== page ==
The Met Office forecasts an average CO2 level in 2019 of 411ppm. Monthly averages are expected to peak at 415ppm in May, before the growing season temporarily reduces levels to 408ppm in September, when CO2 will begin rising once again. The level of CO2 in the atmosphere before the industrial revolution sparked the large-scale burning of coal, oil and gas was 280ppm.
Title: Re: 2019 Mauna Loa CO2 levels
Post by: wolfpack513 on January 30, 2019, 05:23:54 AM
NOAA’s numbers are down.   2018 came in at 408.52 ppm.  That’s a +1.97 ppm growth rate over 2017.  January is highly variable but will still be a big month.  Last week for example came in +3.68 ppm over same week in 2018. 
Title: Re: 2019 Mauna Loa CO2 levels
Post by: TerryM on February 01, 2019, 04:37:11 PM
I'm not sure that there is any practical difference between Chris' 95% and Gavin's 80% as I don't believe achieving either is remotely possible - barring a massive die off that would leave no one alive to read the dials.


A hopeful, uplifting paragraph should follow the one above. Something to inspire the vegan cyclists  growing kale in their kitchen window that have voted Green since James Hansen addressed Congress in 1988, but nothing hopeful or inspiring comes to mind. :-\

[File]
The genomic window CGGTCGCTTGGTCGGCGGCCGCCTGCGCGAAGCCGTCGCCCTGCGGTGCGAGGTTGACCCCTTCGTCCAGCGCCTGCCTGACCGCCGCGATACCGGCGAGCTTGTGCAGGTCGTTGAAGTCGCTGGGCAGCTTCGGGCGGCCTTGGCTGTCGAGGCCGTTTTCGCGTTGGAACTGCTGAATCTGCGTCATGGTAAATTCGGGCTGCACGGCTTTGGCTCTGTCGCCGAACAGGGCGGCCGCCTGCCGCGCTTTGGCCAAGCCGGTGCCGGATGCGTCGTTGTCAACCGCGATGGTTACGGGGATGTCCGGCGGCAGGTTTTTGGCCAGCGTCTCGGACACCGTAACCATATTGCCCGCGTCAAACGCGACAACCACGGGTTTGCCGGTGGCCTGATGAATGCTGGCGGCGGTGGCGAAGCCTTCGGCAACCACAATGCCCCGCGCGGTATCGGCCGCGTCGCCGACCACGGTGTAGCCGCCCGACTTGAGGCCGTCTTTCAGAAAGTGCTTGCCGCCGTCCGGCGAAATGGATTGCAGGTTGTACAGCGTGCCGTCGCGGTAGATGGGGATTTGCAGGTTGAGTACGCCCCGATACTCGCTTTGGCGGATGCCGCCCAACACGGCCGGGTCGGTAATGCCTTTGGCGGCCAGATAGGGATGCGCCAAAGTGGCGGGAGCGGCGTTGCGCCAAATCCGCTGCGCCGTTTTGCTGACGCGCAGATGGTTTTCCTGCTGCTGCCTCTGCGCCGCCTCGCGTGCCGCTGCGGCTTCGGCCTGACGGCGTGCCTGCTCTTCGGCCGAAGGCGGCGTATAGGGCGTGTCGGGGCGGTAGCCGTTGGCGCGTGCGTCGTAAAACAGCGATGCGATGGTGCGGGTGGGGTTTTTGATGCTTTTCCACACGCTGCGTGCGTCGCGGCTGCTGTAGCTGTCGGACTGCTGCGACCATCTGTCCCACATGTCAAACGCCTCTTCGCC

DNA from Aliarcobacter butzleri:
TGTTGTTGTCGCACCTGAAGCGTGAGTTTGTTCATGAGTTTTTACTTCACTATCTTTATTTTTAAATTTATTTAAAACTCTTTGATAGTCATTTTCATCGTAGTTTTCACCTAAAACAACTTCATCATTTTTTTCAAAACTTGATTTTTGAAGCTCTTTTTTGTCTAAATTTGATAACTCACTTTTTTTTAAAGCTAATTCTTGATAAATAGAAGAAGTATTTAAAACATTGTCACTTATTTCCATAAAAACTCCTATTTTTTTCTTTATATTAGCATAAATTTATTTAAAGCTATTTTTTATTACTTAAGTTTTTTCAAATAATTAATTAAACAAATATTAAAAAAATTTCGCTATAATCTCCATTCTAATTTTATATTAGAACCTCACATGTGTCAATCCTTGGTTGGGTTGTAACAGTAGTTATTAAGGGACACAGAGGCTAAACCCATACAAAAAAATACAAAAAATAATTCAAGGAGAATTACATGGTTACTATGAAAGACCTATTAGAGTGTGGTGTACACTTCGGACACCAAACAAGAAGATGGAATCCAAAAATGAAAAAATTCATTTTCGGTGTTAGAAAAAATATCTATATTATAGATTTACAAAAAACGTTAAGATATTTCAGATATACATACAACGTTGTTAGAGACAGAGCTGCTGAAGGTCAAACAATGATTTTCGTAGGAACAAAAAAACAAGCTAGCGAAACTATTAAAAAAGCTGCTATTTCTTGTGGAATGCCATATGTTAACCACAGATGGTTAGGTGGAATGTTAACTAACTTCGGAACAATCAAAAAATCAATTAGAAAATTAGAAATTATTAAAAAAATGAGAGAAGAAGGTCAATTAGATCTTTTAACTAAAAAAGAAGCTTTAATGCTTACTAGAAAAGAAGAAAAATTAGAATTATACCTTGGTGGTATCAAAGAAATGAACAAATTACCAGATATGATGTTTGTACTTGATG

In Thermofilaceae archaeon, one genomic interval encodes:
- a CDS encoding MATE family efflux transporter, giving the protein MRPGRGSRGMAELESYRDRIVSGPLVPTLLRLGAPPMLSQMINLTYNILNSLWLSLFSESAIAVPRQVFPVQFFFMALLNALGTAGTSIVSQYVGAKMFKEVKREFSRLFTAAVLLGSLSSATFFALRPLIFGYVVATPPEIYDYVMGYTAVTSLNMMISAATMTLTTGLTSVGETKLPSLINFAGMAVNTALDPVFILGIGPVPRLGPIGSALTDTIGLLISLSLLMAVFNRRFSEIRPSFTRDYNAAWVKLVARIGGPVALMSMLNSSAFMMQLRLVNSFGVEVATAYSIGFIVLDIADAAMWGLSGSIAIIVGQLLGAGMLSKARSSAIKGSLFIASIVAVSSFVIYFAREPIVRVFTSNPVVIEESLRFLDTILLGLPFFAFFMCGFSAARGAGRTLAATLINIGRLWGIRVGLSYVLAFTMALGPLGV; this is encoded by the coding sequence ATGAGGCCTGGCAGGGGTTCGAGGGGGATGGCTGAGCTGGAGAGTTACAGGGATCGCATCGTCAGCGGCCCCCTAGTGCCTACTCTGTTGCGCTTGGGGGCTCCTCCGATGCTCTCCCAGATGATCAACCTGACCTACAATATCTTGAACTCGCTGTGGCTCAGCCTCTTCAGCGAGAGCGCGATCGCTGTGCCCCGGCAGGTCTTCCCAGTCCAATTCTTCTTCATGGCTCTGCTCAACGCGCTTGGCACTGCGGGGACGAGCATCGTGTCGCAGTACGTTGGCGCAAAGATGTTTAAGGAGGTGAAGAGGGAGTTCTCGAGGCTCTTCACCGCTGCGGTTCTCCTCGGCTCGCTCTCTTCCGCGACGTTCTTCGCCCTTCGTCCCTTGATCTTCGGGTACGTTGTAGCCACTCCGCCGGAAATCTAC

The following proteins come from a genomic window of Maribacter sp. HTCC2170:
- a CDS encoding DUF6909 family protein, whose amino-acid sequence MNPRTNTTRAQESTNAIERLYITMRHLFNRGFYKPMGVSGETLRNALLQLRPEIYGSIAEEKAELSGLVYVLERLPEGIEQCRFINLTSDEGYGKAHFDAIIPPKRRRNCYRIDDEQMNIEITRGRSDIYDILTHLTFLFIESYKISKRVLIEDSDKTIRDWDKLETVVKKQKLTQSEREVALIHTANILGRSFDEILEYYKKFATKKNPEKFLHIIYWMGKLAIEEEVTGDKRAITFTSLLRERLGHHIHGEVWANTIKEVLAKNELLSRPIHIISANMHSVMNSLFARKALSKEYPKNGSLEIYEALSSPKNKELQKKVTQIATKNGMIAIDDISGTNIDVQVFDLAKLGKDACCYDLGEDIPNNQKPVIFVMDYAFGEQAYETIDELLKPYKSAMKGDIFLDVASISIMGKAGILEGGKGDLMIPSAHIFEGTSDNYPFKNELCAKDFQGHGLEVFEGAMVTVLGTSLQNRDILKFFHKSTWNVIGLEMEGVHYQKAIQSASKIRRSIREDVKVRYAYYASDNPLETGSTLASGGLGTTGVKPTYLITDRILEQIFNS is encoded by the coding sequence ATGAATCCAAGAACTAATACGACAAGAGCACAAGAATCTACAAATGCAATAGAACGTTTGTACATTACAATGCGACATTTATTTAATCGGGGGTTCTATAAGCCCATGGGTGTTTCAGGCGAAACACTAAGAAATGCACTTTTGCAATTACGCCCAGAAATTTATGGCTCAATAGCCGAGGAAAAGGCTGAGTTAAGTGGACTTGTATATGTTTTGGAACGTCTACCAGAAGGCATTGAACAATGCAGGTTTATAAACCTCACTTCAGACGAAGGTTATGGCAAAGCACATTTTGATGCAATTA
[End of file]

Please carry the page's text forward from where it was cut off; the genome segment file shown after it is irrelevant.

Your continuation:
Terry
Title: Re: 2019 Mauna Loa CO2 levels
Post by: Bruce Steele on February 01, 2019, 05:36:57 PM
Terry, I used to post on the carbon cycle but I haven't kept up reporting. I agree the deep ocean sink of 2 Gt is the only long term carbon sink. It is dependent upon biological processes that are threatened by ocean acidification however. So all the efforts at soil carbon farming or forestation are only stopgap measures. All the terrestrial carbon , or a vast majority of it, moves back into the atmosphere where the ocean can then absorb ~ 25% of it. Of that current 2.5Gt ocean carbon sink only 2 Gt moves into the deep ocean particulate sink, the rest is labile and will over a thousand year timeframe re-enter the atmosphere . We are emitting about 10Gt carbon annually and most of it will cycle back into the atmosphere over the next thousand years whether it goes into terrestrial or oceans sinks.People just have a very hard time with thousand year timescales. If we keep emitting carbon at the current rate nobody will be here to witness what happens in a thousand years anyhow.